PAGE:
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I have this situation where my function continuously receive data of various length. The data can be anything. I want to find the best way I to hunt for particular string in this data. The solution will require somehow to buffer previous data but I cannot wrap my head around the problem.

Here is an example of the problem:

DATA IN -> [\x00\x00\x01\x23B][][LABLABLABLABLA\x01TO][KEN][BLA\x01]...

if every [...] represents a data chunk and [] represents a data chunk with no items, what is the best way to scan for the string TOKEN?

UPDATE: I realised the question is a bit more complex. the [] are not separators. I just use them to describe the structure of the chunk per above example. Also TOKEN is not a static string per-se. It is variable length. I think the best way to read line by line but than the question is how to read a streaming buffer of variable length into lines.

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What do you want to do when you have found the string? Do you need some data from before it? If not, you can just scan for it using e.g. KMP, and when you reach the end of a chunk, get the next to continue scanning (until found or end of stream). –  Daniel Fischer Jan 28 '13 at 15:40
    
Why is this question tagged with 'callback'? –  junix Jan 28 '13 at 15:51
    
@junix: since the function "recieves data" in "chunks", I'm guessing the function in question is a callback, called once per chunk. –  Steve Jessop Jan 28 '13 at 15:59
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2 Answers

up vote 0 down vote accepted

Sorry, I voted to delete my previous answer as my understanding of the question was not correct. I didn't read carefully enouogh and thought that the [] are token delimiters.

For your problem I'd recommend building a small state machine based on a simple counter: For every character you do something like the following pseudo code:

if (received_character == token[pos]) {
    ++pos;
    if (pos >= token_length) {
        token_received = 1;
    }
}
else {
    pos = 0; // Startover
}

This takes a minimum of processor cycles and also a minimum of memory aso you don't need to buffer anything except the chunk just received.

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1  
This non-backtracking answer works rather better for the needle "TOKEN", which contains no repeated letters, than it does for other needles. For example it doesn't find the needle "AAB" in the haystack "AAAB", because when it hits the third A it sets pos to zero (because it expects a B) and doesn't realize that it has already seen an initial substring of the needle. Of course it's possible to build a finite state machine for any given needle (so if you know the needle now, this might be a good option). But the code to build that machine at runtime is probably overkill. –  Steve Jessop Jan 29 '13 at 8:18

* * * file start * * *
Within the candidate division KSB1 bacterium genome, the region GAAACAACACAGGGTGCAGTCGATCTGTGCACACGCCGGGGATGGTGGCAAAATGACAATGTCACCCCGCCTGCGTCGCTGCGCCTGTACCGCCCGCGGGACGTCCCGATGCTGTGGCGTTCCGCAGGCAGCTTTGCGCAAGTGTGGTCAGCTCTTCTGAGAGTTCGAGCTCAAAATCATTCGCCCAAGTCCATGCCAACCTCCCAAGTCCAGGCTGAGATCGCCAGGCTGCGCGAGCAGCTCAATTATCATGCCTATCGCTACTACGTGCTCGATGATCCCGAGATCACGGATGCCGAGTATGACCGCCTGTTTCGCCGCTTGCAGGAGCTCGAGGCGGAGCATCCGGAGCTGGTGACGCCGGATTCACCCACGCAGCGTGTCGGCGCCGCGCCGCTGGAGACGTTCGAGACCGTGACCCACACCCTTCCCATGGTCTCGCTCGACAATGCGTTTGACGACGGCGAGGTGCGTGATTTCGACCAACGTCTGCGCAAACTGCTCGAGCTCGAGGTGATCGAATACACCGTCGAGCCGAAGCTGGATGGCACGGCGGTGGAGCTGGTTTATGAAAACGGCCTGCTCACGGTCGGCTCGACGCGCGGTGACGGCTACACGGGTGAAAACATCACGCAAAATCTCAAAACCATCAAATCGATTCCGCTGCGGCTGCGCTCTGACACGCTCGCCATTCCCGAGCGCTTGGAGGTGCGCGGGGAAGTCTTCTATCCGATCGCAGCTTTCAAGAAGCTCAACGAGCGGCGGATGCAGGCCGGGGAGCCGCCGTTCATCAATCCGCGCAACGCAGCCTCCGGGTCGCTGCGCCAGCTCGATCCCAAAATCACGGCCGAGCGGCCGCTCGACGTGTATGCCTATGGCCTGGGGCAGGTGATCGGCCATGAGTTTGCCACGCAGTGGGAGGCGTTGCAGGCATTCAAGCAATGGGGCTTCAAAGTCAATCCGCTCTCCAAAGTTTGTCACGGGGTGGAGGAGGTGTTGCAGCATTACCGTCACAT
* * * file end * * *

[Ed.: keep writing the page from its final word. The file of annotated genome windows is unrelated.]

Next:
@SteveJessop Isn't this only an issue for the start letter? Anyway +1 for pointing out this issue. Actually you could build a non deterministic machine having multiple versions of the counter while running through your word. (Would make the implementation a bit more complicated of course) –  junix Jan 29 '13 at 10:49
    
yeah, I think it has to involve the first letter. The failure is when some initial segment of the needle occurs elsewhere (and hence gets discarded by the reset), implying that the first letter must occur elsewhere as part of that initial segment. And agreed, you can easily do it using a number of counters equal to the number of bytes that you would have to buffer, if you buffered it. If the questioner wants to do anything clever then there is plenty of literature on the subject :-) –  Steve Jessop Jan 29 '13 at 10:53
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The simplest way to search for TOKEN is:

  • try to match "TOKEN" starting from position 0 in the stream
  • try to match "TOKEN" starting from position 1 in the stream
  • etc

So all you need to buffer is a number of bytes from the stream equal to the length of "TOKEN" (5 bytes, or actually 4 will do). At each position try to match "TOKEN", which might require waiting until you have at least 5 bytes read into your buffer. If the match fails, rewind to where you started matching, plus one. Since you never rewind more than the length of the string you're searching for (minus one) that's all the buffer you really need.

The technical issue then is, how to maintain your 5 bytes of buffered data as you read continuously from the stream. One way is a so-called "circular buffer". Another way, especially if the token is small, is to use a larger buffer and whenever you get too near the end, copy the bytes you need to the beginning and start again.

If your function is a callback, called once for each new chunk of data, then you will need to maintain some state from one call to the next to allow for a match that spans two chunks. If you're lucky then your callback API includes a "user data pointer", and you can set that to point to whatever struct you like that includes the buffer. If not, you'll need global or thread-local variables.

If the stream has a high data rate then you might want to think about speeding things up, with the KMP algorithm or otherwise.

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